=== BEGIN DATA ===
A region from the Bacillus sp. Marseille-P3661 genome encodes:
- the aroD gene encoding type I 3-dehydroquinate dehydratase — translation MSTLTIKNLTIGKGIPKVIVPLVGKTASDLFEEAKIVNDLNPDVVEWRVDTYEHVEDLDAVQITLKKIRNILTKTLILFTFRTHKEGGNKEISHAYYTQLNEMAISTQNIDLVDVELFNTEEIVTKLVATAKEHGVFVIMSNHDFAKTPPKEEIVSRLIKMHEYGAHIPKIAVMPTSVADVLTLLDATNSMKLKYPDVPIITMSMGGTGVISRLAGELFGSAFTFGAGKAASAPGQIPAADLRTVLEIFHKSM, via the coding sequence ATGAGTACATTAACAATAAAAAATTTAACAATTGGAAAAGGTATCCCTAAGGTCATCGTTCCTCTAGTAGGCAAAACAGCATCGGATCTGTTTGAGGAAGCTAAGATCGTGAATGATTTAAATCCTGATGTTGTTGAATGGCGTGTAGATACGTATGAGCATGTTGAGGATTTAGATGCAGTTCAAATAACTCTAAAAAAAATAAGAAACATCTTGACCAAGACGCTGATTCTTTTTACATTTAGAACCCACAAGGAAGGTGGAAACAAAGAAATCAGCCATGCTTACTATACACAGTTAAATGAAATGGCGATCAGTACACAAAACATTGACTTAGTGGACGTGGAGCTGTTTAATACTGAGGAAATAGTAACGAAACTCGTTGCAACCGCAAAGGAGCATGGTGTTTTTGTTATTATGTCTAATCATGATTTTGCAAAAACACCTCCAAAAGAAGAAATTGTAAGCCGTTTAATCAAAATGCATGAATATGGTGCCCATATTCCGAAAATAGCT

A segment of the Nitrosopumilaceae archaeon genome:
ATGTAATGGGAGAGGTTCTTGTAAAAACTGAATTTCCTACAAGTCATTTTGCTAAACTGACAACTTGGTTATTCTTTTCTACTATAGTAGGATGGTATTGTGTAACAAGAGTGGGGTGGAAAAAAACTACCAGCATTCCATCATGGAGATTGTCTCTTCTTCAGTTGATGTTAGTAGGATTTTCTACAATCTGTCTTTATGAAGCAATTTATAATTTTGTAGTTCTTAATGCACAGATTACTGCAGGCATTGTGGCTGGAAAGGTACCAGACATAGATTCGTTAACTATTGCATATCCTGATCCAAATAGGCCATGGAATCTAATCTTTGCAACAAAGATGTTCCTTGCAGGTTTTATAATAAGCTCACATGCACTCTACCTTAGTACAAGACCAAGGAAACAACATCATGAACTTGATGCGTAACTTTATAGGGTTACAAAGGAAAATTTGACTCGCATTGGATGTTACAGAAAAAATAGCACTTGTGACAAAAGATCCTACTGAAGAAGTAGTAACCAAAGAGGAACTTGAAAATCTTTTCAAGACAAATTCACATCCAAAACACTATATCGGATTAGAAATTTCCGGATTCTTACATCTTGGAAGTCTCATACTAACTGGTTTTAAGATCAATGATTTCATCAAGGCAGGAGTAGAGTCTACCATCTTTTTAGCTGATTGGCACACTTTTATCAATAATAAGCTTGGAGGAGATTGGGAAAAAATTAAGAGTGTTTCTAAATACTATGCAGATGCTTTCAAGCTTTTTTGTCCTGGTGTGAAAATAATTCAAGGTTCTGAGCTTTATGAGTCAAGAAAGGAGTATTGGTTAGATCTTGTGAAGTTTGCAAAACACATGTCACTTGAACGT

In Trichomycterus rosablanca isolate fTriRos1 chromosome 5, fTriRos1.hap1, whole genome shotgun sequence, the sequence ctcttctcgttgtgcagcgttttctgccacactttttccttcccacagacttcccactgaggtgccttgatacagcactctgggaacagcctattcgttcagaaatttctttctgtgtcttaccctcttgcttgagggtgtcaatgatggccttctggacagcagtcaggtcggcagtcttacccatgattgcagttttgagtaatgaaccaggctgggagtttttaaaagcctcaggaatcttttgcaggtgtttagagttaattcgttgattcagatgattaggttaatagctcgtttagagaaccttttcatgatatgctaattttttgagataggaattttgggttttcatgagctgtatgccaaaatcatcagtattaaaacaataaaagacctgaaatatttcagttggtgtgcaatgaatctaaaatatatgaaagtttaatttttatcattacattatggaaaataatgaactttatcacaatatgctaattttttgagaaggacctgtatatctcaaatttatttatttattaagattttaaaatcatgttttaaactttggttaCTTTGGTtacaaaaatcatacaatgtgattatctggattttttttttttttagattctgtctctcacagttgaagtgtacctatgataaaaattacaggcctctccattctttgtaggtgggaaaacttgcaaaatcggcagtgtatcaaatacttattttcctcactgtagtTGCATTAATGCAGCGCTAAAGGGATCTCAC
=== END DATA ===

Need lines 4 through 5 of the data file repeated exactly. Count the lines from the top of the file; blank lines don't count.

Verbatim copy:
ATGTAATGGGAGAGGTTCTTGTAAAAACTGAATTTCCTACAAGTCATTTTGCTAAACTGACAACTTGGTTATTCTTTTCTACTATAGTAGGATGGTATTGTGTAACAAGAGTGGGGTGGAAAAAAACTACCAGCATTCCATCATGGAGATTGTCTCTTCTTCAGTTGATGTTAGTAGGATTTTCTACAATCTGTCTTTATGAAGCAATTTATAATTTTGTAGTTCTTAATGCACAGATTACTGCAGGCATTGTGGCTGGAAAGGTACCAGACATAGATTCGTTAACTATTGCATATCCTGATCCAAATAGGCCATGGAATCTAATCTTTGCAACAAAGATGTTCCTTGCAGGTTTTATAATAAGCTCACATGCACTCTACCTTAGTACAAGACCAAGGAAACAACATCATGAACTTGATGCGTAACTTTATAGGGTTACAAAGGAAAATTTGACTCGCATTGGATGTTACAGAAAAAATAGCACTTGTGACAAAAGATCCTACTGAAGAAGTAGTAACCAAAGAGGAACTTGAAAATCTTTTCAAGACAAATTCACATCCAAAACACTATATCGGATTAGAAATTTCCGGATTCTTACATCTTGGAAGTCTCATACTAACTGGTTTTAAGATCAATGATTTCATCAAGGCAGGAGTAGAGTCTACCATCTTTTTAGCTGATTGGCACACTTTTATCAATAATAAGCTTGGAGGAGATTGGGAAAAAATTAAGAGTGTTTCTAAATACTATGCAGATGCTTTCAAGCTTTTTTGTCCTGGTGTGAAAATAATTCAAGGTTCTGAGCTTTATGAGTCAAGAAAGGAGTATTGGTTAGATCTTGTGAAGTTTGCAAAACACATGTCACTTGAACGT

In Trichomycterus rosablanca isolate fTriRos1 chromosome 5, fTriRos1.hap1, whole genome shotgun sequence, the sequence ctcttctcgttgtgcagcgttttctgccacactttttccttcccacagacttcccactgaggtgccttgatacagcactctgggaacagcctattcgttcagaaatttctttctgtgtcttaccctcttgcttgagggtgtcaatgatggccttctggacagcagtcaggtcggcagtcttacccatgattgcagttttgagtaatgaaccaggctgggagtttttaaaagcctcaggaatcttttgcaggtgtttagagttaattcgttgattcagatgattaggttaatagctcgtttagagaaccttttcatgatatgctaattttttgagataggaattttgggttttcatgagctgtatgccaaaatcatcagtattaaaacaataaaagacctgaaatatttcagttggtgtgcaatgaatctaaaatatatgaaagtttaatttttatcattacattatggaaaataatgaactttatcacaatatgctaattttttgagaaggacctgtatatctcaaatttatttatttattaagattttaaaatcatgttttaaactttggttaCTTTGGTtacaaaaatcatacaatgtgattatctggattttttttttttttagattctgtctctcacagttgaagtgtacctatgataaaaattacaggcctctccattctttgtaggtgggaaaacttgcaaaatcggcagtgtatcaaatacttattttcctcactgtagtTGCATTAATGCAGCGCTAAAGGGATCTCAC